As Phil Klay points out, stories are “products[s] of doubt, not of certainty. No wonder I thought Graham Greene was losing his edge as he got older. After the years 1955 The quiet American, “Greenland” – its almost imaginary landscape of “hot, poor and poorly governed places on earth” – seems to have undergone some kind of climate change. After all, what creative friction remains when the inner violence of Greene’s psyche sets in purely in realpolitik globe-trotting Jansenism? The trouble with Whitehall’s “grand strategy”? The numb chatter of the consulates? Despite all their political violence, there is nothing left for anyone to really to do in later novels like The comedians.
In Kabul’s wake, however, I changed my mind about Greene. Robert Stone’s fiction helped, and Klay’s ambitious novel, Missionaries. This month, Thornwillow Press is releasing a limited standalone edition of Klay’s short story, “Ten Kliks South,” to mark the 20th.e anniversary of September 11. The tale itself highlights Greene’s premonitory moral vision for the war on terror: in situations of limited action, description is the fundamental moral agon. Thornwillow’s edition, produced as part of the West Point Press Fellowship – an ongoing initiative sponsored by the Academy’s Association of Graduates – reminds us that moral description is also a shared job.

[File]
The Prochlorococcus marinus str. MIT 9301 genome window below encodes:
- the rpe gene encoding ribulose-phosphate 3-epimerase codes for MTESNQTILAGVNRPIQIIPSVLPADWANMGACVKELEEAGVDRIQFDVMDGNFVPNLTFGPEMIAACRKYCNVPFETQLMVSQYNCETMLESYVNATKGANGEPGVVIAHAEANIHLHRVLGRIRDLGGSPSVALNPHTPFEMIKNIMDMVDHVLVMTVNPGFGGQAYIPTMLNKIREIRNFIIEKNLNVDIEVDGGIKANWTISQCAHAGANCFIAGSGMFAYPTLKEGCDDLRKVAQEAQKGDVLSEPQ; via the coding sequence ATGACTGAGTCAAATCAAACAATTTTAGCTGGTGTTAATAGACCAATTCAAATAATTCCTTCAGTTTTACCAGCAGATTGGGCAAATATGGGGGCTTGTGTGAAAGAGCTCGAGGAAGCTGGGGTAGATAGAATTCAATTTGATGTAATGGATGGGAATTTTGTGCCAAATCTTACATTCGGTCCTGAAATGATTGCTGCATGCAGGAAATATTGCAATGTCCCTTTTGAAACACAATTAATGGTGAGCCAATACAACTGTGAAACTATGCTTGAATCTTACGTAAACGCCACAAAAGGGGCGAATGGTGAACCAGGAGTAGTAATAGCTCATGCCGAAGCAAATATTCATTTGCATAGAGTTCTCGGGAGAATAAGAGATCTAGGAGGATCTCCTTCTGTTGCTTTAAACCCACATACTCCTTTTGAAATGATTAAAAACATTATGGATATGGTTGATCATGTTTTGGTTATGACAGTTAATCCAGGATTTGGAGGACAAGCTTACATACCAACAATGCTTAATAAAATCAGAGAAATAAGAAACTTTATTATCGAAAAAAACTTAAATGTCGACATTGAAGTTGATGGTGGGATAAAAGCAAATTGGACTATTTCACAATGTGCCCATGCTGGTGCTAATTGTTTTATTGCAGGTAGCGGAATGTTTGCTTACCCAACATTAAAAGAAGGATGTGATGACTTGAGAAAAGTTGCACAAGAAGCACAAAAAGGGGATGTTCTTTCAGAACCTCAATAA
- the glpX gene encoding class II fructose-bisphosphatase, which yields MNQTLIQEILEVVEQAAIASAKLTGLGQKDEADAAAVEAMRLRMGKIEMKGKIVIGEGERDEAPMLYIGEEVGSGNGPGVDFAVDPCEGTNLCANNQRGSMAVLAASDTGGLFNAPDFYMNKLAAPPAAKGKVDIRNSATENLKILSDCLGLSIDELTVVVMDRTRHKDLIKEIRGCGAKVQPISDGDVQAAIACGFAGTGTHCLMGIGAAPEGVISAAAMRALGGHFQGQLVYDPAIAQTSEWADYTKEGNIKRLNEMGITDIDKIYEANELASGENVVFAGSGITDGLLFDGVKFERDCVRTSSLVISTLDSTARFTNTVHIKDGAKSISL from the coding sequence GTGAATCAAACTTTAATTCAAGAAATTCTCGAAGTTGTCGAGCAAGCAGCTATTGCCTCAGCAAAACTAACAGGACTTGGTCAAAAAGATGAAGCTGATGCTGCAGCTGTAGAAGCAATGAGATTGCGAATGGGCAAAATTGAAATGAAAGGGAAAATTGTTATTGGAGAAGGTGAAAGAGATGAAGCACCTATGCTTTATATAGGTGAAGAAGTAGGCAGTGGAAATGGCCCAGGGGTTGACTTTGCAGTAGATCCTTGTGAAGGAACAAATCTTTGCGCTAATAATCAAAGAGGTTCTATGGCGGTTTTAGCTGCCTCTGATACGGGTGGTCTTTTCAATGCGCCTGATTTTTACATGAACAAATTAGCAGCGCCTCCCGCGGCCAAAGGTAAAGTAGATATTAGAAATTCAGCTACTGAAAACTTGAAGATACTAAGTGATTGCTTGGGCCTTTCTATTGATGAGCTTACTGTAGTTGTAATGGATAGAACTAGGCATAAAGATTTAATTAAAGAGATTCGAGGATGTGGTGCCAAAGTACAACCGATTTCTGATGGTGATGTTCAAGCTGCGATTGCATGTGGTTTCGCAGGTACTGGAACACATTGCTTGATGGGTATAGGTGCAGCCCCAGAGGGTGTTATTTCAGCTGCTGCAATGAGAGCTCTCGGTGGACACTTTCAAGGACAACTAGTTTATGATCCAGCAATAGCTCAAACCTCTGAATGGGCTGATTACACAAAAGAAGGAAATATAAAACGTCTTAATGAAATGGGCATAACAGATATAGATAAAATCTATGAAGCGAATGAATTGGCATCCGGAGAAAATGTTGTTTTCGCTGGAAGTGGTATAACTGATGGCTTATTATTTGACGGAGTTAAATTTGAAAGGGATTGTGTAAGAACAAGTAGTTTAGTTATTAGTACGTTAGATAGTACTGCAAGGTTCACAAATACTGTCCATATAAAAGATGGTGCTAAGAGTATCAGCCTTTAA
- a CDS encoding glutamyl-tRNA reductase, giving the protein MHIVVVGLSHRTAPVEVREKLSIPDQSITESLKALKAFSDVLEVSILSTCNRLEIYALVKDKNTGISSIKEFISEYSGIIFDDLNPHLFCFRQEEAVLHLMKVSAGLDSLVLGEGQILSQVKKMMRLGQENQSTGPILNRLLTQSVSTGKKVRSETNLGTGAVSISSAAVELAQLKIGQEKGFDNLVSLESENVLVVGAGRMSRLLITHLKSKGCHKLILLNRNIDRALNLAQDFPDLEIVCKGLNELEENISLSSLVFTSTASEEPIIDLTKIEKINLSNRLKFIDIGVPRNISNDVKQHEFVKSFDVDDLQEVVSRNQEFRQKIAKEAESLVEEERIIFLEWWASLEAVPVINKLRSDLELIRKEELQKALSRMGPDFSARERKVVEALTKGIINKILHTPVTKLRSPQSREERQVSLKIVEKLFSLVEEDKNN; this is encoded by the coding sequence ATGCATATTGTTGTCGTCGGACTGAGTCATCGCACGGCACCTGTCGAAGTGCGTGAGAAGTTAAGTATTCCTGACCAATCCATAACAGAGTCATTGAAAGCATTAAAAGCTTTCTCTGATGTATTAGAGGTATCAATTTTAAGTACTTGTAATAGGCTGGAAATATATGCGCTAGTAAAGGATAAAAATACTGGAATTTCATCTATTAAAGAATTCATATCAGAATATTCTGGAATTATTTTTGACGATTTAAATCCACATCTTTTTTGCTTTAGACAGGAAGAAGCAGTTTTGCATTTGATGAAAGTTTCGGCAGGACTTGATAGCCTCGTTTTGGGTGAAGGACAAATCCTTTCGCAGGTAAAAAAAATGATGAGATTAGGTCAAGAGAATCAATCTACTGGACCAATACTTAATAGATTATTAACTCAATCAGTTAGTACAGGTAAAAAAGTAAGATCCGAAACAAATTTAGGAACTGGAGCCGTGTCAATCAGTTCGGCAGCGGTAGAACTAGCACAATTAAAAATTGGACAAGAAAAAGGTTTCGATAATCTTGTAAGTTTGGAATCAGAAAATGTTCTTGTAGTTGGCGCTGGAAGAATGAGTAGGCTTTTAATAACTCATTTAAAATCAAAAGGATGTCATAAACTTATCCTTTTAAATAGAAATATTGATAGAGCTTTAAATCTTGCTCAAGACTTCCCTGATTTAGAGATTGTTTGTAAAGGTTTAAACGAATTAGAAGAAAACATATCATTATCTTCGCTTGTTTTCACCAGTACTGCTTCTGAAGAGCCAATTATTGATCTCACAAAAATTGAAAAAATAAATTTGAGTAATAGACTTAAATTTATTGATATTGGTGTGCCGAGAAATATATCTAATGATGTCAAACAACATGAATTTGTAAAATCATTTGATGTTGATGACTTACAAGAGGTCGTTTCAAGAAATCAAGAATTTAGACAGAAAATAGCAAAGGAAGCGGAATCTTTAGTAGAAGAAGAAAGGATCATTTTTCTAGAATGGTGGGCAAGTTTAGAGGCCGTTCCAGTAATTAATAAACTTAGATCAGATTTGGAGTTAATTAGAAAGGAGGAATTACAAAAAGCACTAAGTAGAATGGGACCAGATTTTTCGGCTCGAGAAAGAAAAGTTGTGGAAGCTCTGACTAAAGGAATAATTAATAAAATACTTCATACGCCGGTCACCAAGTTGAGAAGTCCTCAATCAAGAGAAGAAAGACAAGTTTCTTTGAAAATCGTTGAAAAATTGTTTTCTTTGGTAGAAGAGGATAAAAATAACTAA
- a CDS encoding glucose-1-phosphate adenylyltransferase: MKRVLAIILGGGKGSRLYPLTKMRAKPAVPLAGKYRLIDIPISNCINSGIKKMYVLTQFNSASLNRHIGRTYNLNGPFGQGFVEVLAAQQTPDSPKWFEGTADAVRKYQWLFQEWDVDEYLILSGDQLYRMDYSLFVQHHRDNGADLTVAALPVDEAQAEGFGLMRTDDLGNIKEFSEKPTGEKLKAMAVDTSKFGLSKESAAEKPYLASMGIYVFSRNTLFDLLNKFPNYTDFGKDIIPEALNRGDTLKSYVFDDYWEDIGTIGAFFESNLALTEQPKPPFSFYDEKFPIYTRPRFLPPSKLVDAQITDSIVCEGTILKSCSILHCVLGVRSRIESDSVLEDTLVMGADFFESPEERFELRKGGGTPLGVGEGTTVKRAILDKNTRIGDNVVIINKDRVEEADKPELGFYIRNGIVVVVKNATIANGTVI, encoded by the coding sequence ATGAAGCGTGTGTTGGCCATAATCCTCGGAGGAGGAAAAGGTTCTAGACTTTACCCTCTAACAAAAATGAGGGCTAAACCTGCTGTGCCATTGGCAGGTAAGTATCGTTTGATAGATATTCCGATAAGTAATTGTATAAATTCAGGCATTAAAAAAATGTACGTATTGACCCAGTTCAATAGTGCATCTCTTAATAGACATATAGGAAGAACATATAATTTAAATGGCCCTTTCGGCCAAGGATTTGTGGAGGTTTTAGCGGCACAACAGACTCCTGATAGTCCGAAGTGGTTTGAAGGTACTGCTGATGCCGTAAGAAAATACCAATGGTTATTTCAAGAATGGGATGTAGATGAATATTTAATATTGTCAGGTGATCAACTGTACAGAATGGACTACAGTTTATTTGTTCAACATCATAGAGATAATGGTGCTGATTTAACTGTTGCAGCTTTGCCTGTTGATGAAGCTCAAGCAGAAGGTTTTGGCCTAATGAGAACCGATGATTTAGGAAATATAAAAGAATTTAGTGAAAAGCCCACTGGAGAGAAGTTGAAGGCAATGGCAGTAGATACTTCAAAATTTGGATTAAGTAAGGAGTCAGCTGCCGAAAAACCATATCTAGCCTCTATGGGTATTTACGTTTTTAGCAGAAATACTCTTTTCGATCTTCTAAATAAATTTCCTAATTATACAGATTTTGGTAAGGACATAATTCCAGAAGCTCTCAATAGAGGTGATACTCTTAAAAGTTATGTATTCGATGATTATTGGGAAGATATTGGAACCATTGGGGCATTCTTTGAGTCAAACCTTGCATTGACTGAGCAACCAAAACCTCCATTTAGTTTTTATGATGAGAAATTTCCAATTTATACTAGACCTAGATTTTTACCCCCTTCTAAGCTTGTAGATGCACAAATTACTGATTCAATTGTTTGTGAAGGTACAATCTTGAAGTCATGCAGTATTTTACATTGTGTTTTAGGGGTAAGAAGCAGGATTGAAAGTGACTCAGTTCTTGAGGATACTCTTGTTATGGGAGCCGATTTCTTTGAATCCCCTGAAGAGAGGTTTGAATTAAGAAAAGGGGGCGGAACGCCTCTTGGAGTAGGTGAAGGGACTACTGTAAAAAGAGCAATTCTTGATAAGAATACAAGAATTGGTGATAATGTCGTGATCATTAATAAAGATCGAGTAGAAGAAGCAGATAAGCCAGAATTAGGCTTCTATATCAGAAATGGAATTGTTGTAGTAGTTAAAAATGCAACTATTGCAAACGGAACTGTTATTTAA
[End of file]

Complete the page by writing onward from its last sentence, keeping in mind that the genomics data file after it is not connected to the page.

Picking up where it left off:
Ten kilometers south describes the aftermath of a field artillery strike near Fallujah during the Iraq war. This is notably bloodless prose, as the raw violence is paratextual for the story’s Marines gun team. “Doesn’t it seem strange to you,” asks a Marine, “after our first mission, to just eat lunch? A “klik” is one kilometer or 0.6214 miles or 3,280.84 feet. To kill someone ten kilometers away is to kill him ten kilometers away.
I hang the word “weird” in Klay’s sentence. In the college class, my students often use it to identify intellectual dissonance. Greene, for example, is “weird”. Klay’s dialogue would be very “bizarre”. I ask the students to identify precisely where the strangeness is, sentence and word. The problem for the gun crew, however, is that they cannot descriptively locate “weirdness” over a range of 32,808.4 feet. At the same time, the disjecta membra of their inner life can just as easily be dispersed over an equal distance between intention, action and meaning. For Klay’s Marine, “feeling” does not refer to a reflective emotional response. It is an intellectual problem, a problem of definition.
In a literature classroom, I would ask many of the same questions the shooting team wrestles with. In the center, what does “feel” mean in its precise context? How does it work as a “critical term?” How does it reveal the presence of an intellectual problem in the text? In Ten kilometers south, these questions are debated in the mess at the descriptive level. “It’s time we killed someone,” suggests one of the crew, but “someone” could mean “AQI” or “insurgent” or “platoon-sized element” or simply “the quadrant and the deviation that the FDC gives us”. “AQI has no platoons,” said a Marine. “The people” then.